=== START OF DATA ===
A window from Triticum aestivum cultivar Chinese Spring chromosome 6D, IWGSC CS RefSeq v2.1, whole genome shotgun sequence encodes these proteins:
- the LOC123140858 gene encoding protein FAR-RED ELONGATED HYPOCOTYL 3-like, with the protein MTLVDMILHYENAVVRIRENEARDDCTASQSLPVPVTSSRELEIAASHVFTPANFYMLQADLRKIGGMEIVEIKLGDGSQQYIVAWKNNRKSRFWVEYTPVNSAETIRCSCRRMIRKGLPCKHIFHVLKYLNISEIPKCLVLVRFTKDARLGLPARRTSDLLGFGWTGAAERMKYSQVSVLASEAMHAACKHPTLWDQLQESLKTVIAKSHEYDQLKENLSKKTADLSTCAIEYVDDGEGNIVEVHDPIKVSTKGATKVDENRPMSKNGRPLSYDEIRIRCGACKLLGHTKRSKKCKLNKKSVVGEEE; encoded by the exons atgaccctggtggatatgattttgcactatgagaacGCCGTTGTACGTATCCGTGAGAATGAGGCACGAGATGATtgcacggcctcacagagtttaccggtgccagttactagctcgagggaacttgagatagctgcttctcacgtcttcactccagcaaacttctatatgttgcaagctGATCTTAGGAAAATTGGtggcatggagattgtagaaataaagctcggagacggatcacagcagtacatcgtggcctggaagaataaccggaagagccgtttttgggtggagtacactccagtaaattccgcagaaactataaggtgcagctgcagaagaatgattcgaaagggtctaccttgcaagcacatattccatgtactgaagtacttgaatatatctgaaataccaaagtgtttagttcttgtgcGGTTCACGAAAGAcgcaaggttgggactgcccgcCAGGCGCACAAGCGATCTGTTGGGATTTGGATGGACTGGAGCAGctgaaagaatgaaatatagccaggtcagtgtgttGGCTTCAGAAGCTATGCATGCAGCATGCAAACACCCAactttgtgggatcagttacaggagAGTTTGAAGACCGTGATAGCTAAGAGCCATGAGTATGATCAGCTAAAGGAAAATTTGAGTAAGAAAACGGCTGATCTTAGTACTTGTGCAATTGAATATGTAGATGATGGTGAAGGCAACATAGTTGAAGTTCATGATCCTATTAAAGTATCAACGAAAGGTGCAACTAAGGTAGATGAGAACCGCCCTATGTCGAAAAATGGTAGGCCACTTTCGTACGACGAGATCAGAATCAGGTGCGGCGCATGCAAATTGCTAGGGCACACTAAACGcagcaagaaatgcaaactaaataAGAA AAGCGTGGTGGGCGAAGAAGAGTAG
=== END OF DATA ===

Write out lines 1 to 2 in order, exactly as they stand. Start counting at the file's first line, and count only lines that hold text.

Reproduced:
A window from Triticum aestivum cultivar Chinese Spring chromosome 6D, IWGSC CS RefSeq v2.1, whole genome shotgun sequence encodes these proteins:
- the LOC123140858 gene encoding protein FAR-RED ELONGATED HYPOCOTYL 3-like, with the protein MTLVDMILHYENAVVRIRENEARDDCTASQSLPVPVTSSRELEIAASHVFTPANFYMLQADLRKIGGMEIVEIKLGDGSQQYIVAWKNNRKSRFWVEYTPVNSAETIRCSCRRMIRKGLPCKHIFHVLKYLNISEIPKCLVLVRFTKDARLGLPARRTSDLLGFGWTGAAERMKYSQVSVLASEAMHAACKHPTLWDQLQESLKTVIAKSHEYDQLKENLSKKTADLSTCAIEYVDDGEGNIVEVHDPIKVSTKGATKVDENRPMSKNGRPLSYDEIRIRCGACKLLGHTKRSKKCKLNKKSVVGEEE; encoded by the exons atgaccctggtggatatgattttgcactatgagaacGCCGTTGTACGTATCCGTGAGAATGAGGCACGAGATGATtgcacggcctcacagagtttaccggtgccagttactagctcgagggaacttgagatagctgcttctcacgtcttcactccagcaaacttctatatgttgcaagctGATCTTAGGAAAATTGGtggcatggagattgtagaaataaagctcggagacggatcacagcagtacatcgtggcctggaagaataaccggaagagccgtttttgggtggagtacactccagtaaattccgcagaaactataaggtgcagctgcagaagaatgattcgaaagggtctaccttgcaagcacatattccatgtactgaagtacttgaatatatctgaaataccaaagtgtttagttcttgtgcGGTTCACGAAAGAcgcaaggttgggactgcccgcCAGGCGCACAAGCGATCTGTTGGGATTTGGATGGACTGGAGCAGctgaaagaatgaaatatagccaggtcagtgtgttGGCTTCAGAAGCTATGCATGCAGCATGCAAACACCCAactttgtgggatcagttacaggagAGTTTGAAGACCGTGATAGCTAAGAGCCATGAGTATGATCAGCTAAAGGAAAATTTGAGTAAGAAAACGGCTGATCTTAGTACTTGTGCAATTGAATATGTAGATGATGGTGAAGGCAACATAGTTGAAGTTCATGATCCTATTAAAGTATCAACGAAAGGTGCAACTAAGGTAGATGAGAACCGCCCTATGTCGAAAAATGGTAGGCCACTTTCGTACGACGAGATCAGAATCAGGTGCGGCGCATGCAAATTGCTAGGGCACACTAAACGcagcaagaaatgcaaactaaataAGAA AAGCGTGGTGGGCGAAGAAGAGTAG